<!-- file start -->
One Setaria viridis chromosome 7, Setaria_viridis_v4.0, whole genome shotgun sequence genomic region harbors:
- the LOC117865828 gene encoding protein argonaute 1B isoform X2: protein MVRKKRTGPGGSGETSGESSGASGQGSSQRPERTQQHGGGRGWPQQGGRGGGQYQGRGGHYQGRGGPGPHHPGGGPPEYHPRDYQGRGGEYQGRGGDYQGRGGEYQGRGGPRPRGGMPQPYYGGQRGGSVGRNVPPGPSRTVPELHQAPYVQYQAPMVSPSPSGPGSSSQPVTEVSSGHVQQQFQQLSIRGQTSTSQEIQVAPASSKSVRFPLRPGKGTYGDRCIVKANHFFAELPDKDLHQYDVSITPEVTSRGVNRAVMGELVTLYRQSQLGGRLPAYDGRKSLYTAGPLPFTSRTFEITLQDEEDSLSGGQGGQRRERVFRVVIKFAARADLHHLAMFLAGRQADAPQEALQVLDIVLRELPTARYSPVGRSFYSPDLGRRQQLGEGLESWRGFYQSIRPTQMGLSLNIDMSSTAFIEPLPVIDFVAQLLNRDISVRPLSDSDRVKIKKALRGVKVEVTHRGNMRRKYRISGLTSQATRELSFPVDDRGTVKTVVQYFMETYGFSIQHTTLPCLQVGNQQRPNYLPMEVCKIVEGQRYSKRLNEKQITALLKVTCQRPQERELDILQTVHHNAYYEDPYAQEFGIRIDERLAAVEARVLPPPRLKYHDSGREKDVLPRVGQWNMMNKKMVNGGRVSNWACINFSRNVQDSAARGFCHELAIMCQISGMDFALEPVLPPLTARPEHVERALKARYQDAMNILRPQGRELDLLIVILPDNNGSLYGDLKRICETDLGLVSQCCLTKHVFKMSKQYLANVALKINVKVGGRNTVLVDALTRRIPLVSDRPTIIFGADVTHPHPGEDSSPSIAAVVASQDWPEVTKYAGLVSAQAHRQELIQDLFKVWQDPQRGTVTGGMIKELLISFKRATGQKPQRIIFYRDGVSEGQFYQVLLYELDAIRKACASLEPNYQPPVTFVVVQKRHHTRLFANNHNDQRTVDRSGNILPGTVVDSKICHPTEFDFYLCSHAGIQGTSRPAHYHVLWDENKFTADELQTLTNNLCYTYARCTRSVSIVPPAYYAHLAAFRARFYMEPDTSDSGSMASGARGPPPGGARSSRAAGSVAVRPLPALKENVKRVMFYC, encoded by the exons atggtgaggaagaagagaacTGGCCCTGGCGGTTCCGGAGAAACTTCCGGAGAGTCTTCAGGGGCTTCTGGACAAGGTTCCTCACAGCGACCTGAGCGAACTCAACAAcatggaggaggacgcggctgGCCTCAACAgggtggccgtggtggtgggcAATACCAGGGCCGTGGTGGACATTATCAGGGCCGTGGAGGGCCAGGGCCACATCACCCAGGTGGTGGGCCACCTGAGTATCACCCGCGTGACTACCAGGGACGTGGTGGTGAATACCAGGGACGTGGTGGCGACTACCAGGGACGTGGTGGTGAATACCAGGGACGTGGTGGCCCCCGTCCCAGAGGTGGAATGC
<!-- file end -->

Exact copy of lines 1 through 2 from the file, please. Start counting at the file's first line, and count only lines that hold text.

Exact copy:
One Setaria viridis chromosome 7, Setaria_viridis_v4.0, whole genome shotgun sequence genomic region harbors:
- the LOC117865828 gene encoding protein argonaute 1B isoform X2: protein MVRKKRTGPGGSGETSGESSGASGQGSSQRPERTQQHGGGRGWPQQGGRGGGQYQGRGGHYQGRGGPGPHHPGGGPPEYHPRDYQGRGGEYQGRGGDYQGRGGEYQGRGGPRPRGGMPQPYYGGQRGGSVGRNVPPGPSRTVPELHQAPYVQYQAPMVSPSPSGPGSSSQPVTEVSSGHVQQQFQQLSIRGQTSTSQEIQVAPASSKSVRFPLRPGKGTYGDRCIVKANHFFAELPDKDLHQYDVSITPEVTSRGVNRAVMGELVTLYRQSQLGGRLPAYDGRKSLYTAGPLPFTSRTFEITLQDEEDSLSGGQGGQRRERVFRVVIKFAARADLHHLAMFLAGRQADAPQEALQVLDIVLRELPTARYSPVGRSFYSPDLGRRQQLGEGLESWRGFYQSIRPTQMGLSLNIDMSSTAFIEPLPVIDFVAQLLNRDISVRPLSDSDRVKIKKALRGVKVEVTHRGNMRRKYRISGLTSQATRELSFPVDDRGTVKTVVQYFMETYGFSIQHTTLPCLQVGNQQRPNYLPMEVCKIVEGQRYSKRLNEKQITALLKVTCQRPQERELDILQTVHHNAYYEDPYAQEFGIRIDERLAAVEARVLPPPRLKYHDSGREKDVLPRVGQWNMMNKKMVNGGRVSNWACINFSRNVQDSAARGFCHELAIMCQISGMDFALEPVLPPLTARPEHVERALKARYQDAMNILRPQGRELDLLIVILPDNNGSLYGDLKRICETDLGLVSQCCLTKHVFKMSKQYLANVALKINVKVGGRNTVLVDALTRRIPLVSDRPTIIFGADVTHPHPGEDSSPSIAAVVASQDWPEVTKYAGLVSAQAHRQELIQDLFKVWQDPQRGTVTGGMIKELLISFKRATGQKPQRIIFYRDGVSEGQFYQVLLYELDAIRKACASLEPNYQPPVTFVVVQKRHHTRLFANNHNDQRTVDRSGNILPGTVVDSKICHPTEFDFYLCSHAGIQGTSRPAHYHVLWDENKFTADELQTLTNNLCYTYARCTRSVSIVPPAYYAHLAAFRARFYMEPDTSDSGSMASGARGPPPGGARSSRAAGSVAVRPLPALKENVKRVMFYC, encoded by the exons atggtgaggaagaagagaacTGGCCCTGGCGGTTCCGGAGAAACTTCCGGAGAGTCTTCAGGGGCTTCTGGACAAGGTTCCTCACAGCGACCTGAGCGAACTCAACAAcatggaggaggacgcggctgGCCTCAACAgggtggccgtggtggtgggcAATACCAGGGCCGTGGTGGACATTATCAGGGCCGTGGAGGGCCAGGGCCACATCACCCAGGTGGTGGGCCACCTGAGTATCACCCGCGTGACTACCAGGGACGTGGTGGTGAATACCAGGGACGTGGTGGCGACTACCAGGGACGTGGTGGTGAATACCAGGGACGTGGTGGCCCCCGTCCCAGAGGTGGAATGC